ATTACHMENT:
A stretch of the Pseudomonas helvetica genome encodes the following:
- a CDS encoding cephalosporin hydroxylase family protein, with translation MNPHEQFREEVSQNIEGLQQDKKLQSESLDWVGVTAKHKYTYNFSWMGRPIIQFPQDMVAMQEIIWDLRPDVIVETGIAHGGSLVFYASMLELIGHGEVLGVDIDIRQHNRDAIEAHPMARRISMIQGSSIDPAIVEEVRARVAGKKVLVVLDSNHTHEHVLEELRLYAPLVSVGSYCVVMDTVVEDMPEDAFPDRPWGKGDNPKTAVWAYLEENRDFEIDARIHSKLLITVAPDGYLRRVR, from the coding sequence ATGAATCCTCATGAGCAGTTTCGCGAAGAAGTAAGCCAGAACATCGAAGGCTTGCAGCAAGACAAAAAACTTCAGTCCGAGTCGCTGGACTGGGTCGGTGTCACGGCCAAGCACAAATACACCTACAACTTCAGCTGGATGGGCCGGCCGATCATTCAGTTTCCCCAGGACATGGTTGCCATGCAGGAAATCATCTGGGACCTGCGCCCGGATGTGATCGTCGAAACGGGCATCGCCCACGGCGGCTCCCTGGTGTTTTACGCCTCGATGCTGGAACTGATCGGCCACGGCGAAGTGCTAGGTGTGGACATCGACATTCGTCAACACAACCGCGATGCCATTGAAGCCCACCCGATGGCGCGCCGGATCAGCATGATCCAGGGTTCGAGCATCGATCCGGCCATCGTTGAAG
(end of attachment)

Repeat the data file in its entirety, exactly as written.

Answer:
A stretch of the Pseudomonas helvetica genome encodes the following:
- a CDS encoding cephalosporin hydroxylase family protein, with translation MNPHEQFREEVSQNIEGLQQDKKLQSESLDWVGVTAKHKYTYNFSWMGRPIIQFPQDMVAMQEIIWDLRPDVIVETGIAHGGSLVFYASMLELIGHGEVLGVDIDIRQHNRDAIEAHPMARRISMIQGSSIDPAIVEEVRARVAGKKVLVVLDSNHTHEHVLEELRLYAPLVSVGSYCVVMDTVVEDMPEDAFPDRPWGKGDNPKTAVWAYLEENRDFEIDARIHSKLLITVAPDGYLRRVR, from the coding sequence ATGAATCCTCATGAGCAGTTTCGCGAAGAAGTAAGCCAGAACATCGAAGGCTTGCAGCAAGACAAAAAACTTCAGTCCGAGTCGCTGGACTGGGTCGGTGTCACGGCCAAGCACAAATACACCTACAACTTCAGCTGGATGGGCCGGCCGATCATTCAGTTTCCCCAGGACATGGTTGCCATGCAGGAAATCATCTGGGACCTGCGCCCGGATGTGATCGTCGAAACGGGCATCGCCCACGGCGGCTCCCTGGTGTTTTACGCCTCGATGCTGGAACTGATCGGCCACGGCGAAGTGCTAGGTGTGGACATCGACATTCGTCAACACAACCGCGATGCCATTGAAGCCCACCCGATGGCGCGCCGGATCAGCATGATCCAGGGTTCGAGCATCGATCCGGCCATCGTTGAAG